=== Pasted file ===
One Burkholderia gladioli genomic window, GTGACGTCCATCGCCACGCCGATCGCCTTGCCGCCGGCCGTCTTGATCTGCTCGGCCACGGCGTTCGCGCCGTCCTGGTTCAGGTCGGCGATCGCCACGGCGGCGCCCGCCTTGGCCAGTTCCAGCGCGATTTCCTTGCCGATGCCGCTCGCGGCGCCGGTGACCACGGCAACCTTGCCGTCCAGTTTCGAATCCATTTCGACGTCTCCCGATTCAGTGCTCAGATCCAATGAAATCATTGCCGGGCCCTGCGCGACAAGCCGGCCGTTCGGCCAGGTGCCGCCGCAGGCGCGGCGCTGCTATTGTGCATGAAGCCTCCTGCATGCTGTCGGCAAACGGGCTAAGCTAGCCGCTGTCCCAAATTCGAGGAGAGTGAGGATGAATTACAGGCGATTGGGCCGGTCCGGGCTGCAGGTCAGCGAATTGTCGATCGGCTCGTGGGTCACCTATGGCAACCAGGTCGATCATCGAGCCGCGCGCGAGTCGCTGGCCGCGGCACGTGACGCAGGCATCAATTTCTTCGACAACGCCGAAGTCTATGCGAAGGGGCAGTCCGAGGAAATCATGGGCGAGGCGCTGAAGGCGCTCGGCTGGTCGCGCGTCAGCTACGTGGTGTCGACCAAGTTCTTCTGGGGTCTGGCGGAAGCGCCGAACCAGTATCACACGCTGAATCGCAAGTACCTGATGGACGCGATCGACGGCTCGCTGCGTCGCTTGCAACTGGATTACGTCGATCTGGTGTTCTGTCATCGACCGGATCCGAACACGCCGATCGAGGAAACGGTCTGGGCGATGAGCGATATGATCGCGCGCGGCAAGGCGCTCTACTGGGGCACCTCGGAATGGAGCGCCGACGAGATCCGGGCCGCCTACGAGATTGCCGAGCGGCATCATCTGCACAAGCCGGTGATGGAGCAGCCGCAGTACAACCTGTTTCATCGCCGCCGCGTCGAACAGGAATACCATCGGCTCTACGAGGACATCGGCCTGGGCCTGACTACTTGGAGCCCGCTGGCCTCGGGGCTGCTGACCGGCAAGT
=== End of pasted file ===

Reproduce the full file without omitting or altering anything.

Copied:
One Burkholderia gladioli genomic window, GTGACGTCCATCGCCACGCCGATCGCCTTGCCGCCGGCCGTCTTGATCTGCTCGGCCACGGCGTTCGCGCCGTCCTGGTTCAGGTCGGCGATCGCCACGGCGGCGCCCGCCTTGGCCAGTTCCAGCGCGATTTCCTTGCCGATGCCGCTCGCGGCGCCGGTGACCACGGCAACCTTGCCGTCCAGTTTCGAATCCATTTCGACGTCTCCCGATTCAGTGCTCAGATCCAATGAAATCATTGCCGGGCCCTGCGCGACAAGCCGGCCGTTCGGCCAGGTGCCGCCGCAGGCGCGGCGCTGCTATTGTGCATGAAGCCTCCTGCATGCTGTCGGCAAACGGGCTAAGCTAGCCGCTGTCCCAAATTCGAGGAGAGTGAGGATGAATTACAGGCGATTGGGCCGGTCCGGGCTGCAGGTCAGCGAATTGTCGATCGGCTCGTGGGTCACCTATGGCAACCAGGTCGATCATCGAGCCGCGCGCGAGTCGCTGGCCGCGGCACGTGACGCAGGCATCAATTTCTTCGACAACGCCGAAGTCTATGCGAAGGGGCAGTCCGAGGAAATCATGGGCGAGGCGCTGAAGGCGCTCGGCTGGTCGCGCGTCAGCTACGTGGTGTCGACCAAGTTCTTCTGGGGTCTGGCGGAAGCGCCGAACCAGTATCACACGCTGAATCGCAAGTACCTGATGGACGCGATCGACGGCTCGCTGCGTCGCTTGCAACTGGATTACGTCGATCTGGTGTTCTGTCATCGACCGGATCCGAACACGCCGATCGAGGAAACGGTCTGGGCGATGAGCGATATGATCGCGCGCGGCAAGGCGCTCTACTGGGGCACCTCGGAATGGAGCGCCGACGAGATCCGGGCCGCCTACGAGATTGCCGAGCGGCATCATCTGCACAAGCCGGTGATGGAGCAGCCGCAGTACAACCTGTTTCATCGCCGCCGCGTCGAACAGGAATACCATCGGCTCTACGAGGACATCGGCCTGGGCCTGACTACTTGGAGCCCGCTGGCCTCGGGGCTGCTGACCGGCAAGT